In the first session, I will also begin hands-on treatment and give advice and exercises. This treatment will not only focus on the healing of the injured tissue but also work towards the rehabilitation of the affected area. 

Additionally, I will aim to maximise fitness retention as maintaining fitness during an injury helps you get back into your sport as close as possible to the level you were performing in before the injury. Maintaining fitness also helps prevent re-injury. 

Tennis and Golfer's Elbow

Tennis and golfer’s elbow are the most common repetitive strain injuries (RSIs) I see in my clinic. Tennis elbow occurs at the outer elbow where the tendons that extend our wrist and fingers attach to the bone. Golfer’s elbow is the equivalent injury to the hand tendon that bends muscles on the inside of the elbow. 

Both these injuries usually occur as a result of repetitive actions and prolonged gripping. This is why these conditions are linked to tennis and golf. The injuries I more often see today, though, are caused by excessive use of the computer or phone (mouse use, typing and scrolling are repetitive activities that cause strains and tension in the forearm muscles and tendons) or domestic activities like painting and gardening. Poor forearm strength and posture often play a part in the injuries as well.

A physical assessment is needed to analyse the injury and to rule out referred pain from the neck or a problem with the elbow joint itself. The starting point of the treatment, as for all RSIs, is advice on adjustment of the work and sport technique and on temporary relative rest for the affected area by avoiding aggravating activities. 

The treatment will depend on your particular injury, but usually I will use soft tissue release and friction massage of the forearm muscles and tendons, joint mobilisations, acupuncture and kinesio tape to speed your recovery. I will also show you specific eccentric strengthening exercises as these are essential when stimulating the body to restore tissue in damaged tendons.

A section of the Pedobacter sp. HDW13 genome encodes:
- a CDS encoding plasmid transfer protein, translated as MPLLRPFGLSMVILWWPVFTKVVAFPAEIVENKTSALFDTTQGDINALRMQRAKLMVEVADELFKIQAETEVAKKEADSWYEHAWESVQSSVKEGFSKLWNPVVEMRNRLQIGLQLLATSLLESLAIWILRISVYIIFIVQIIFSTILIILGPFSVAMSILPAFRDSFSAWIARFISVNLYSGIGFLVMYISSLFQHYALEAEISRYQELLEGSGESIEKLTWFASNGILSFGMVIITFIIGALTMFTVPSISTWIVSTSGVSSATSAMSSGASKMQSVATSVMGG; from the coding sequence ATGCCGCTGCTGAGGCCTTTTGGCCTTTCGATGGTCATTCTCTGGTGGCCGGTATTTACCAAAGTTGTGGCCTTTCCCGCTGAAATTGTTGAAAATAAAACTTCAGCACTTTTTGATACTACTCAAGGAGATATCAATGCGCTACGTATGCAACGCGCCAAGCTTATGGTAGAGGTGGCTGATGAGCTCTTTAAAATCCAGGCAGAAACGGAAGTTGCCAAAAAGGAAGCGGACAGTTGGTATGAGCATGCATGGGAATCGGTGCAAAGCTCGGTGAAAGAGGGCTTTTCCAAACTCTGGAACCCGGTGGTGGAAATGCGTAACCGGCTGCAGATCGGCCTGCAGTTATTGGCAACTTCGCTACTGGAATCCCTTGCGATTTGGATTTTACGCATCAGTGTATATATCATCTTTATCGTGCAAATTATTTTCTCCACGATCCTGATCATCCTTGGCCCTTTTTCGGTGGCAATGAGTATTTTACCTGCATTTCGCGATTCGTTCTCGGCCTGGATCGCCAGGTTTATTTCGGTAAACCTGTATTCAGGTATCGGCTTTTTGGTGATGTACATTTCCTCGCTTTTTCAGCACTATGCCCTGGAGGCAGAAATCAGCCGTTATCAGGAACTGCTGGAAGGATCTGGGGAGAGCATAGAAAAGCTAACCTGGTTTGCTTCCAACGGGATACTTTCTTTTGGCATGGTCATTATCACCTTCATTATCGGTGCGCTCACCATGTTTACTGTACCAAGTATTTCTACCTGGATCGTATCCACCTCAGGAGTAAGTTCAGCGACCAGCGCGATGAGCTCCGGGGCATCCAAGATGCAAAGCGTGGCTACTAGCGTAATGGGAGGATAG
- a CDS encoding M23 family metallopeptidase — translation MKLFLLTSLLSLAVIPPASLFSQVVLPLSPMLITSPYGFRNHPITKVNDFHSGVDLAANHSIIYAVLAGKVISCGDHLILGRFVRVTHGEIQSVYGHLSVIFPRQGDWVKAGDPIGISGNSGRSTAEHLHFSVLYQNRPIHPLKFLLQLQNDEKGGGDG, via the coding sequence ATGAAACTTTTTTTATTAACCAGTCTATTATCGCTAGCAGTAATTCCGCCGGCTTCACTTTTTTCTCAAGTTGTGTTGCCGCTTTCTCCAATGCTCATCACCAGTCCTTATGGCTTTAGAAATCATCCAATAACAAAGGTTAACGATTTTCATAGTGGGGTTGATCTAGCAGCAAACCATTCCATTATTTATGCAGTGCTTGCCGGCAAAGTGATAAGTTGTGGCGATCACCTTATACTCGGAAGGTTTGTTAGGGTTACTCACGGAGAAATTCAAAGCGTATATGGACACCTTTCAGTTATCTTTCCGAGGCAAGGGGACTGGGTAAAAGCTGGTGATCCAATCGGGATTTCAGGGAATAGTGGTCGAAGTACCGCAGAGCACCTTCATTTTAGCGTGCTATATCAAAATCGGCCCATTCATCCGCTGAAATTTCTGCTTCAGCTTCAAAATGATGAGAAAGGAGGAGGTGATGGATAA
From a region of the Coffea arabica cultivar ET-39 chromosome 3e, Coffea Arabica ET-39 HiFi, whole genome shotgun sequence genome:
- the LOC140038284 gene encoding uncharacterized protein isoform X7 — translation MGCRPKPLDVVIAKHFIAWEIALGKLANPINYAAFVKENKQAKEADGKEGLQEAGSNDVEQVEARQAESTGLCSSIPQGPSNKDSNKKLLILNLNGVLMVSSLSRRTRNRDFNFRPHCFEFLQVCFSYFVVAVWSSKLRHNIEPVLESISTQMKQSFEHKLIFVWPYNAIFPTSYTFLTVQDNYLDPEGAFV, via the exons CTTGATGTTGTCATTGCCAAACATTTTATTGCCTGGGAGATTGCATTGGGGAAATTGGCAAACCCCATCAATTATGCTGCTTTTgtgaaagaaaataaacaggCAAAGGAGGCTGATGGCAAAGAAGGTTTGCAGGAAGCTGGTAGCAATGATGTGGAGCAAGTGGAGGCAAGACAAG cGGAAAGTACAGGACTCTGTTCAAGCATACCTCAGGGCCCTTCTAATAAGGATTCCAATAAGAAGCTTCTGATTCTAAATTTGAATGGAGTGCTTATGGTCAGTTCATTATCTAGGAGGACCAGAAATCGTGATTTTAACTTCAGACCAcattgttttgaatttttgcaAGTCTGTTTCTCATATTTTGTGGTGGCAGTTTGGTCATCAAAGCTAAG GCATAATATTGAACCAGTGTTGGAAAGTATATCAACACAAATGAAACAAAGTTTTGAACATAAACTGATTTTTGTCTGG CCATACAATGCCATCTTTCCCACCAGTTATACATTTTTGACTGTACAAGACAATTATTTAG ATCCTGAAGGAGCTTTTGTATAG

Vertigo, Dizziness and Balance Disorders

I have a special interest in vestibular rehabilitation, the treatment of vertigo and conditions of the balance system. This includes BPPV (benign paroxysmal positional vertigo), labyrinthitis, vestibular neuritis and migraine associated vertigo.

Since completion of postgraduate training in this treatment with CRAFTA ( in 2010, I have had extensive experience in helping patients through the process of recovering of vertigo and balance disorders.

I am qualified to carry out the Epley manoeuvre for BPPV which aims to release the dislodged crystals in the inner ear which cause the severe vertigo, nausea and imbalance. It is often effective carried out a single time. 

For other conditions, vestibular rehabilitation therapy uses specific head, body, and eye exercises designed to retrain the brain to recognize and process signals from the inner ear and coordinate them with information coming from our eyes, feet and spine. 

The choice and form of the exercises will differ from person to person but will always aim to reduce the dizziness, danger of falls and therefore enable the patient to return to an active and social life.